Barry A. Kosmin is director of the Institute for the Study of Secularism in Society and Culture and a sociologist and research professor in the public policy and law program at Trinity College in Connecticut. He is the nation’s leading expert on the growing percentage of Americans who lack a religious identity, the so-called Nones. He’s been a principle investigator of the American Religious Identification Survey since it began in 1990. His publications include One Nation Under God: Religion and Contemporary American Society (with Seymour P. Lachman, Crown Publishers, 1993) and Religion in a Free Market: Religious and Non-Religious Americans (with Ariela Keysar, Paramount Market Publishers, 2006). On a recent episode of Point of Inquiry, the Center for Inquiry’s podcast, science journalist and host Chris Mooney spoke with Dr. Kosmin about how the country is changing in regard to religion, why this change is occurring, and its implications for secular advocacy and the separation of church and state.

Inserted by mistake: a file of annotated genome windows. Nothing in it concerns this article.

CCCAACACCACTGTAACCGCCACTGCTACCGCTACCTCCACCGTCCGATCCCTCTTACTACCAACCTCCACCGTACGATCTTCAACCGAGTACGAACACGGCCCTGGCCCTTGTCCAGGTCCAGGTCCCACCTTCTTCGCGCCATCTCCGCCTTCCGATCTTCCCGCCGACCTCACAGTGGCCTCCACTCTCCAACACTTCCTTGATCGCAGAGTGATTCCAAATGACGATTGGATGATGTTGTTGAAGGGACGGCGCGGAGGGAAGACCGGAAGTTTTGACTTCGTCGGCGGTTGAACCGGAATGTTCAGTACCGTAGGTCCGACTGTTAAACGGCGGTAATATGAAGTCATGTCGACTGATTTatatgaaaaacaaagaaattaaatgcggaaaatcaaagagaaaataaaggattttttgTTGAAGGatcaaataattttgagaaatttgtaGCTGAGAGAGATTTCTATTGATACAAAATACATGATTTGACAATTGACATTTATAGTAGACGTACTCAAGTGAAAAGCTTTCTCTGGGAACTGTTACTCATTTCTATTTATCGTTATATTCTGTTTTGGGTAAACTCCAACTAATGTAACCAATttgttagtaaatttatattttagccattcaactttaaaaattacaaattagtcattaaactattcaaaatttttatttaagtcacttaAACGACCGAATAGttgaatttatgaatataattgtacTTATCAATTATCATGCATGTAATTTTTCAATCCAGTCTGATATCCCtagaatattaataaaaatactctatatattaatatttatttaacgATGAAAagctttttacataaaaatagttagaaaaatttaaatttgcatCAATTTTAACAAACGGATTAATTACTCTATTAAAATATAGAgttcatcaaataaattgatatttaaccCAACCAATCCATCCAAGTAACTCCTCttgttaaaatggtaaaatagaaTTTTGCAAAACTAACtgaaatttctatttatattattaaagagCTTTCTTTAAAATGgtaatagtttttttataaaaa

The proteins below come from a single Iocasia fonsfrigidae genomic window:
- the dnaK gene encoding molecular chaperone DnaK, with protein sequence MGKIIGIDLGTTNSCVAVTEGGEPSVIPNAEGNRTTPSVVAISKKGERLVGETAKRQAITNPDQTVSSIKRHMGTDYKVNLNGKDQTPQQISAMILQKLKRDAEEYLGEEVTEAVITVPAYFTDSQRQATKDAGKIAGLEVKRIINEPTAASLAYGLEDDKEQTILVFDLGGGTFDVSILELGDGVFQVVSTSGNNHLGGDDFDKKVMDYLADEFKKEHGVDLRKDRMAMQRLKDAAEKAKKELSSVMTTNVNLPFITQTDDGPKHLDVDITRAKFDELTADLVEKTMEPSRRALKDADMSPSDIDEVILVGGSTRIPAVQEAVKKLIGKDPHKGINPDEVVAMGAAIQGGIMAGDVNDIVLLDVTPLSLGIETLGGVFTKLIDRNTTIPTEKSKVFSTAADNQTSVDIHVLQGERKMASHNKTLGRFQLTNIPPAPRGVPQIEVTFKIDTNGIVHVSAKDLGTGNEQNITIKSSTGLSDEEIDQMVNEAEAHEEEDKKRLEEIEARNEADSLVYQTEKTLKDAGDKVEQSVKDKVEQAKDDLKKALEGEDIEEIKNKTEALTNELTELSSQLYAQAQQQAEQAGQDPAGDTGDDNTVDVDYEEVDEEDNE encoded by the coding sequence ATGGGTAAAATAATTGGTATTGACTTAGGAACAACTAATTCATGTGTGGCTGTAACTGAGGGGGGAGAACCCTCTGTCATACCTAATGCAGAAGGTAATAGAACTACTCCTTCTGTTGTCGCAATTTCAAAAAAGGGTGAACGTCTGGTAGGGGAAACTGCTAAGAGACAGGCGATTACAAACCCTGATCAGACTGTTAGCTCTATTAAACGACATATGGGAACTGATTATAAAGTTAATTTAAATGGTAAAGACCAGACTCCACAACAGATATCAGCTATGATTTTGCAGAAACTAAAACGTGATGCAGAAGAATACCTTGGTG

Chris Mooney: What direction is the country headed with respect to its religious identity? What does the American Religious Identification Survey and its findings about the so-called Nones tell us?